Gaining new perspectives and going new places in a time of isolation
About this time last year my wife and I dragged our tired kids from their naps, got them changed, and packed the car. We put in water bottles, enough snacks for a weekend backpacking trip, and cozy hats, gloves, and scarves. A short 20 minute drive later (full of music from Amy Grant’s incredible 90s Christmas album) we arrived at the Portland Zoo for their annual Zoo lights. It was a noisy affair, jostling and bumping into strangers as we waded through the crowds to find the next display. We sat in the old train as it drove through the zoo, all the while my son spilled hot cocoa on his jacket because he couldn’t keep his eyes off the lights.
Looking back, this all feels very odd. Crowds. People. Noise. No masks to be seen, except those used to keep faces warm. This year has taken much from us, and asked of us even more. Now a student teacher, I’ve seen first-hand the toll that distance learning has taken on students and parents alike. As teachers, what can we do to use our subjects not only as vehicles for learning, but also as ways for kids to experience wonder, excitement, and enjoyment of new things in a time when they are primarily stuck in home?
Make history come alive
Now we have a real chance to change hearts and minds when it comes to a subject that can often be dry and repetitive. History (and Social Studies) can be an escape from the ordinary, and an opportunity for adventure for students who are otherwise sitting in their living rooms. When airports are closed, hotels are dangerous, and travel is expensive, a history lesson can still transport students somewhere new. My hope through these activities is that students can still experience at least a little of what it would be like to really be somewhere…to be anywhere. Use history as a tool for learning and exploring…maybe even a short respite from the monotony of isolation. I’ve highlighted a few lessons here that I hope could do this.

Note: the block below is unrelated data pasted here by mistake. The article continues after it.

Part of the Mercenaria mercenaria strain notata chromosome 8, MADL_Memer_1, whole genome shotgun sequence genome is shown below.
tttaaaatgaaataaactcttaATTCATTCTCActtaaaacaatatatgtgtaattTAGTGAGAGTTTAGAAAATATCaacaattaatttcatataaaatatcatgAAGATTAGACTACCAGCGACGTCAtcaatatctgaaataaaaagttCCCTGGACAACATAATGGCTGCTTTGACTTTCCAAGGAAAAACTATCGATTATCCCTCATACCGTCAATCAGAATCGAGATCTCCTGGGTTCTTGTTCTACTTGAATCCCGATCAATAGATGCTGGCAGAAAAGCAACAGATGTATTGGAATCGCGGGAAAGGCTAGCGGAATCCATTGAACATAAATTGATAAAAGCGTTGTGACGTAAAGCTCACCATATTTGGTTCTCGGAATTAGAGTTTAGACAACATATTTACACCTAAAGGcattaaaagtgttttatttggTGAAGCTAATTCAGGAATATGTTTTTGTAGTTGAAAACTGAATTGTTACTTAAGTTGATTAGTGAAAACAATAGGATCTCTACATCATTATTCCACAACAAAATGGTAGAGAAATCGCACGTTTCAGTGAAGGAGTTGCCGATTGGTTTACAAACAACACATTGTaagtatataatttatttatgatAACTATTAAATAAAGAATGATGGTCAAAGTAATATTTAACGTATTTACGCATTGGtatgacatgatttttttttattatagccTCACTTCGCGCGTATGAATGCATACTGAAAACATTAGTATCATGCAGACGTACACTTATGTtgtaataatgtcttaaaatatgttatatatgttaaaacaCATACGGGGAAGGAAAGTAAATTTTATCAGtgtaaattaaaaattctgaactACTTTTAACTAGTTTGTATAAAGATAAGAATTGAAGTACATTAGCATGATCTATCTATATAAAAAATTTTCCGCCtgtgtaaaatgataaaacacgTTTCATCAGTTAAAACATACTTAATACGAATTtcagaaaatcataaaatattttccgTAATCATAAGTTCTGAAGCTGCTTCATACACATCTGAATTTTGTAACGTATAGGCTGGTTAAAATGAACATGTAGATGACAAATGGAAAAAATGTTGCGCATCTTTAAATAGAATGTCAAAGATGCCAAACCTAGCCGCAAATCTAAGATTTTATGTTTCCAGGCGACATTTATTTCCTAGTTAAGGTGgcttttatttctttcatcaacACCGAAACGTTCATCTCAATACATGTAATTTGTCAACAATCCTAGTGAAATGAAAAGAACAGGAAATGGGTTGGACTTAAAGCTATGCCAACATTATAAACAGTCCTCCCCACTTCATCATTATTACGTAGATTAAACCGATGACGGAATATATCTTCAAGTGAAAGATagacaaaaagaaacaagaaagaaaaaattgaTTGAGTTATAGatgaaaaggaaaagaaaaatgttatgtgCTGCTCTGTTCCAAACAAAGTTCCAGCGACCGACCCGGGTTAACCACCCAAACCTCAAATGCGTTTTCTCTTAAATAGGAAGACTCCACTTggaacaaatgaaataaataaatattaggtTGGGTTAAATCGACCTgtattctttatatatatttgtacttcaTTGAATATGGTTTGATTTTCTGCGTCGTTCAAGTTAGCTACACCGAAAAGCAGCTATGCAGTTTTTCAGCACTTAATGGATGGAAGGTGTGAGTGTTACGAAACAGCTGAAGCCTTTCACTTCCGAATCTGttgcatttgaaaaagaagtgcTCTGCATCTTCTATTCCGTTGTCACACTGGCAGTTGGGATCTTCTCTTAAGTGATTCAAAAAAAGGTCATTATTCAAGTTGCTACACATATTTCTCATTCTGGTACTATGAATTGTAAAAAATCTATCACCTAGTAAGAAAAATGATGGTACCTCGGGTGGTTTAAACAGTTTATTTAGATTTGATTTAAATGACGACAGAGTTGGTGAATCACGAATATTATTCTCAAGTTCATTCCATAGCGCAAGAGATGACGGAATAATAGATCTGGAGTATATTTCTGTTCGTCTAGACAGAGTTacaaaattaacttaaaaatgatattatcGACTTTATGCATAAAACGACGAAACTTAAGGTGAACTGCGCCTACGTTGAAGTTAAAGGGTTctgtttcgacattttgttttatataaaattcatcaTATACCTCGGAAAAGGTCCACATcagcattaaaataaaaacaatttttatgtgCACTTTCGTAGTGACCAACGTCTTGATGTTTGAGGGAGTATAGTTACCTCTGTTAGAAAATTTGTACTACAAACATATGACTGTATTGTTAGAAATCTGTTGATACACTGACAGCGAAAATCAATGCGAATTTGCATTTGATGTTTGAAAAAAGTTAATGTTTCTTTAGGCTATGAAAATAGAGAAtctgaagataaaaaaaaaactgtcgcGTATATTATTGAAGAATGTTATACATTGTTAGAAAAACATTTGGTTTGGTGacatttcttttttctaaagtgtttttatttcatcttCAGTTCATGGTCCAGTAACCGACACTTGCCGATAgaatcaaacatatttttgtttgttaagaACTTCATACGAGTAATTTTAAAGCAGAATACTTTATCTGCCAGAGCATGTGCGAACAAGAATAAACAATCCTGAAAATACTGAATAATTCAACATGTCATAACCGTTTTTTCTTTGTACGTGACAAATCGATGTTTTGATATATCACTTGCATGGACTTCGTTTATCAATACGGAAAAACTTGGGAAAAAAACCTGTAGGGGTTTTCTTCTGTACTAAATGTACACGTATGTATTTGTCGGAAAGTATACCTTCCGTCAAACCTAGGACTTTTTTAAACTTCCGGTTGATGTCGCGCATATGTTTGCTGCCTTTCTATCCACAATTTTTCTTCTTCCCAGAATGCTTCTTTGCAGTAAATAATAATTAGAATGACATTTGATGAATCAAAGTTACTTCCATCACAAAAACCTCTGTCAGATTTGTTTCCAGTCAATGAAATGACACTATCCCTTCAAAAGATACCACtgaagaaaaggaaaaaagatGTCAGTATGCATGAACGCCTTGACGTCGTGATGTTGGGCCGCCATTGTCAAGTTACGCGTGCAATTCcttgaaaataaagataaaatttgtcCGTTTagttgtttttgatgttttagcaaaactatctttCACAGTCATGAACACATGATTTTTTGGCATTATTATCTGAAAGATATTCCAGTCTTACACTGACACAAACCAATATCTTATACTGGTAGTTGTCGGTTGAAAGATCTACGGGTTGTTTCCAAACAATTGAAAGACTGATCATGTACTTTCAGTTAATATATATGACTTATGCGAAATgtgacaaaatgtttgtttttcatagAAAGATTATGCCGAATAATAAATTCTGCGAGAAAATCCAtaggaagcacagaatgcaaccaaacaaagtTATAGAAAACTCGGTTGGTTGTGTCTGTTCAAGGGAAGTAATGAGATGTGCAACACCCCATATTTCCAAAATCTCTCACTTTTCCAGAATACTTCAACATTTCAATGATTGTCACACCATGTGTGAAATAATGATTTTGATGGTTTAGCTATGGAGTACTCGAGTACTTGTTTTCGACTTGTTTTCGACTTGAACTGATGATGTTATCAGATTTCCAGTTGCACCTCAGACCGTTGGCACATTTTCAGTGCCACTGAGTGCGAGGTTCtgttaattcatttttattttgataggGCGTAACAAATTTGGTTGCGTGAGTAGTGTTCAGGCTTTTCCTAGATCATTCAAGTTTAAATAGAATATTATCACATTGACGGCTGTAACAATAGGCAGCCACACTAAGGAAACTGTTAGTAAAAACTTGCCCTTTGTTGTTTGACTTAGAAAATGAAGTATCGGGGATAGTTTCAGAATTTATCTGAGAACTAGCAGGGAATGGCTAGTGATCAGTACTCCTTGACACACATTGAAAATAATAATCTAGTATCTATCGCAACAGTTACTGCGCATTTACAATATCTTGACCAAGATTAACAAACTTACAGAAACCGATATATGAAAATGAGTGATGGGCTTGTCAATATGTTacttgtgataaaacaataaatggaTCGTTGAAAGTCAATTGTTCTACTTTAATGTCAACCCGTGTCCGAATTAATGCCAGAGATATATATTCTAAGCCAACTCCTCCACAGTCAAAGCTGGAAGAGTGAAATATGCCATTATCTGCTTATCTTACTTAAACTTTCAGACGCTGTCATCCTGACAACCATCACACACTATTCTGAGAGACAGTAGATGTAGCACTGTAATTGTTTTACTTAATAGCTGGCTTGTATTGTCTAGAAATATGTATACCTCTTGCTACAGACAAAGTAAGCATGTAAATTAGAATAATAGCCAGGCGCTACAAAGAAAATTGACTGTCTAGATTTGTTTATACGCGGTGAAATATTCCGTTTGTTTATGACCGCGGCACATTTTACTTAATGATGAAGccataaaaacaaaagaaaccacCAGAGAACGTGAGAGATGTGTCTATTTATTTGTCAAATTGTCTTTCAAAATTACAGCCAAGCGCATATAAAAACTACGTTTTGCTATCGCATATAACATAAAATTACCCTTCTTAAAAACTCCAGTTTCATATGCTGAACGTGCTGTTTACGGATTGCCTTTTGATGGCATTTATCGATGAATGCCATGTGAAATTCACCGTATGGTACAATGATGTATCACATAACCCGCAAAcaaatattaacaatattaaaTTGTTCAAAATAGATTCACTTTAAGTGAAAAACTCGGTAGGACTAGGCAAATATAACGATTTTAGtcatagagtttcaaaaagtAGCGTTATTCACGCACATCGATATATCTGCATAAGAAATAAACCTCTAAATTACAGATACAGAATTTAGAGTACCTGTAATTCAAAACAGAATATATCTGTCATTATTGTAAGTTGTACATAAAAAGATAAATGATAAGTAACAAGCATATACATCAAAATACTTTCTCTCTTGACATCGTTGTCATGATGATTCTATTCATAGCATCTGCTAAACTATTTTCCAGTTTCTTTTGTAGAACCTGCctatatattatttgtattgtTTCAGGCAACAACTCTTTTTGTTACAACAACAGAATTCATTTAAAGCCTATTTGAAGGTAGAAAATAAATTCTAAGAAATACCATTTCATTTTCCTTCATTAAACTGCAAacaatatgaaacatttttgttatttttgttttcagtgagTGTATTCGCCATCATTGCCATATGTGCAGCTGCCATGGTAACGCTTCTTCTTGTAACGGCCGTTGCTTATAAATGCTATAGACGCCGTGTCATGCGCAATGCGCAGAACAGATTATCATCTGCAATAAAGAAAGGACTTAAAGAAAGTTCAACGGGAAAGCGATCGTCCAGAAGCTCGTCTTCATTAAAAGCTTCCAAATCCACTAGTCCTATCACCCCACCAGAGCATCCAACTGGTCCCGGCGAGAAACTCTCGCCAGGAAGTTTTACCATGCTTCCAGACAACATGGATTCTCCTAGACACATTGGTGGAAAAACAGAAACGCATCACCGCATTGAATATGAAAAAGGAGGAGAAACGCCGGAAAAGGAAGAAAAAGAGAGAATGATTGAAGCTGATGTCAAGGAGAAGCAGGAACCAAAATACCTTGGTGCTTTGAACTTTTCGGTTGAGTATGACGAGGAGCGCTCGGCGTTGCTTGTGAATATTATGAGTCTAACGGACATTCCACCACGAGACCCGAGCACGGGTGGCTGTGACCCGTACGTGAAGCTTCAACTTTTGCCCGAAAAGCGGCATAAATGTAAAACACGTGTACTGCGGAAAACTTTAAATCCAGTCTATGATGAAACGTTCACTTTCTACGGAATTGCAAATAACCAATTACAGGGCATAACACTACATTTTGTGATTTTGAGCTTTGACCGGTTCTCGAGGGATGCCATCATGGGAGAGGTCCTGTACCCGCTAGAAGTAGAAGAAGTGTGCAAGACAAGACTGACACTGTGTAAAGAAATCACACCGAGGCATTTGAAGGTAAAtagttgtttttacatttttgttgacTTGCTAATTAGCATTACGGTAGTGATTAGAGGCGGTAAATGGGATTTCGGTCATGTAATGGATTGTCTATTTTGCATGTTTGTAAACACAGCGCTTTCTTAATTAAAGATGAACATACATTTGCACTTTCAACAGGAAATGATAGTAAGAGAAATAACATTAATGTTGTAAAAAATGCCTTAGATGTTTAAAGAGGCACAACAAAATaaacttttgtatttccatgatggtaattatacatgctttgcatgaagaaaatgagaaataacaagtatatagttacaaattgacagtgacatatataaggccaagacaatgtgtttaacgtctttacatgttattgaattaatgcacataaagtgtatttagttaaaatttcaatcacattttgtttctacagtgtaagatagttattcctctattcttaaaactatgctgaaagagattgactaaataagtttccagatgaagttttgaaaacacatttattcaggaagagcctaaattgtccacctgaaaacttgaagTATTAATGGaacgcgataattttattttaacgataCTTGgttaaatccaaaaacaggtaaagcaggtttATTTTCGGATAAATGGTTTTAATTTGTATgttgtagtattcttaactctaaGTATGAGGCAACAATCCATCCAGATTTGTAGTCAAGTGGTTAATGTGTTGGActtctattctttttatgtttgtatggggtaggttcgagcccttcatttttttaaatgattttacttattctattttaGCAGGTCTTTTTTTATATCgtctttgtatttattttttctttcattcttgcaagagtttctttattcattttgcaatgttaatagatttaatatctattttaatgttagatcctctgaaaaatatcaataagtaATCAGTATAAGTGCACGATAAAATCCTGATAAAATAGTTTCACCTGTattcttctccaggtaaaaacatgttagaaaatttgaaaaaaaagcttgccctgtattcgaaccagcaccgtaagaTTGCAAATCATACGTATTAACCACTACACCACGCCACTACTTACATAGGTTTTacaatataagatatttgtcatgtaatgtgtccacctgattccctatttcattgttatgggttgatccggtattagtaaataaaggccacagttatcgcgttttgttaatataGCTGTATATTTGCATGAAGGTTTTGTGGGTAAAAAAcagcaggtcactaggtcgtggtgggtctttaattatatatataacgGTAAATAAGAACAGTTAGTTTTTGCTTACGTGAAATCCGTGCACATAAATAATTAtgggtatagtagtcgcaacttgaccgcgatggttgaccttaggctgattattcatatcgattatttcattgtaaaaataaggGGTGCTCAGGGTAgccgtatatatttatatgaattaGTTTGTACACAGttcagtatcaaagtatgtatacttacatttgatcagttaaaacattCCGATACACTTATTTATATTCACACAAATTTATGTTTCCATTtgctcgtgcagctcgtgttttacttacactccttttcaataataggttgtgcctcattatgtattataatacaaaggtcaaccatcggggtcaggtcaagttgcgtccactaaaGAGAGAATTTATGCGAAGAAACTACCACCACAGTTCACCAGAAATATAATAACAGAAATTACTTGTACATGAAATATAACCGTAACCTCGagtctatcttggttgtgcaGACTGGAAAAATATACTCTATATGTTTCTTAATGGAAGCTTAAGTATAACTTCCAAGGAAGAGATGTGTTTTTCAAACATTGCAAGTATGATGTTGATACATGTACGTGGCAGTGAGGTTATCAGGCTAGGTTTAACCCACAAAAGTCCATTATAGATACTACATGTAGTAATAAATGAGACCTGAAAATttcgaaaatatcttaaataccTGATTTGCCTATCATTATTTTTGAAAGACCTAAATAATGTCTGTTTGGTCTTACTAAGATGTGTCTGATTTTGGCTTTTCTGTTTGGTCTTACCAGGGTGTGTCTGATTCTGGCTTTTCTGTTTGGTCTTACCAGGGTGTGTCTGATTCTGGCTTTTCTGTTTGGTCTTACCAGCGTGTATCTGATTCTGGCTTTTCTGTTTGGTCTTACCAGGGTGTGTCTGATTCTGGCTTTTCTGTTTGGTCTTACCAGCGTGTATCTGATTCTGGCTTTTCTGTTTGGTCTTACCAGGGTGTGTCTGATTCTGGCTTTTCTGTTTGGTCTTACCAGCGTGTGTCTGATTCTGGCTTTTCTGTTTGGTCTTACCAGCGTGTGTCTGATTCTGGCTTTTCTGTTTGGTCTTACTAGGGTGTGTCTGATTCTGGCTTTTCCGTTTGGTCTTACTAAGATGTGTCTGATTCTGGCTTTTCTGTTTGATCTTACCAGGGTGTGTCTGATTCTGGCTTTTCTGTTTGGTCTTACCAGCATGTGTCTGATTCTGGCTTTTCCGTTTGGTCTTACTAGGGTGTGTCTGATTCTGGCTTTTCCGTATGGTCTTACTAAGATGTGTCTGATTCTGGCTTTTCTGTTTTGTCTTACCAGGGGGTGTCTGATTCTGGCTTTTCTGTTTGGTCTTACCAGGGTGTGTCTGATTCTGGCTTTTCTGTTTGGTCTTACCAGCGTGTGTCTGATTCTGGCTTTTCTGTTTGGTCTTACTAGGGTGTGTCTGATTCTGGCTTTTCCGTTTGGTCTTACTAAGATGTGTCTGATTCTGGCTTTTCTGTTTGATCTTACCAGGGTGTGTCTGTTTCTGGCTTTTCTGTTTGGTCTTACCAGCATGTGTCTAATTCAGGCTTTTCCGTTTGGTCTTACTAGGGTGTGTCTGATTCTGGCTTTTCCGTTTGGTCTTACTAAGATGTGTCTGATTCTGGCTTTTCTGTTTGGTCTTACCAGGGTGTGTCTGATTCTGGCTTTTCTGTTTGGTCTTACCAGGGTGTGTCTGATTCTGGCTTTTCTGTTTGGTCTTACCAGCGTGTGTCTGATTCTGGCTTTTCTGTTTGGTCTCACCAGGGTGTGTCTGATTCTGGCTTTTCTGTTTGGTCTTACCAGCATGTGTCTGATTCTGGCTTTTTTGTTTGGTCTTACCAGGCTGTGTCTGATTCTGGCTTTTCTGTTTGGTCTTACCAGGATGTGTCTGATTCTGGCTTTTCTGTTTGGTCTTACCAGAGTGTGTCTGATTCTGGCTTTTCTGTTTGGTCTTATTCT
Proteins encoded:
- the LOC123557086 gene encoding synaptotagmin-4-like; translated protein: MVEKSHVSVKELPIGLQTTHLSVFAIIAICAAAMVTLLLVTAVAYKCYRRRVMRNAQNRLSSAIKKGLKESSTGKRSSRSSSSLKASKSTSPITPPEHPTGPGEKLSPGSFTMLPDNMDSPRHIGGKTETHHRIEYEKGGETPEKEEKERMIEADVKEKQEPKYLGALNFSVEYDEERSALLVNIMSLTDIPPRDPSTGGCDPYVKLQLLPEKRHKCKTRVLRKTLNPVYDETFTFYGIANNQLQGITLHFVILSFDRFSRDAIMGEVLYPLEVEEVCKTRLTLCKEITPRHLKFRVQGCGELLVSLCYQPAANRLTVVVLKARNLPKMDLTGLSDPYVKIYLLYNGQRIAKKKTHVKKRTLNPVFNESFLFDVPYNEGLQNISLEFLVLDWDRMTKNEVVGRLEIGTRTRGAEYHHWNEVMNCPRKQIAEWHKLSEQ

Here I examine the exploration of the city of Barcelona through comparative images and maps. We used a picture compare to show side-by-side changes over time between old Barcelona and today. In this way I hope to not only give students a glimpse of the past and an opportunity to talk about change, but to also allow them to explore on their own. We are able to use these images to place ourselves in a space and time, to transport via our imaginations. The very process of examining the map can be an escape as well as an opportunity to critically think about what societies value and how they change over time.
The next lesson I’ve highlighted is a lesson I designed around using travelogues as primary sources. In it we examined excerpts from two travelogues written by Muslims as they journeyed in and around the Middle East, Indian Ocean, and India. The goal with this lesson is to critically evaluate how to use travelogues as primary sources by considering what kind of information is or is not reliable, and examining author intents. I feel like this lesson also allows for a lot of freedom from the teacher to let students get lost in the experiences of another. Learning empathy by better understanding another culture, as well as the simple idea of using your imagination to place yourself somewhere new…these are valuable skills that desperately need attention in these times.
While this was certainly a more personal type of post, the lesson itself was a great way to really lose yourself in another person’s experiences. We examined census data and maps to look at the real living situations and historical livelihoods of relatives, friends, or even complete strangers. This was a great way to learn about new places, and could be a personal journey for some students who may be cut off from their family during distance learning and a pandemic. I look for assignments to create experiences for others that not only teaches them, but also engages them emotionally.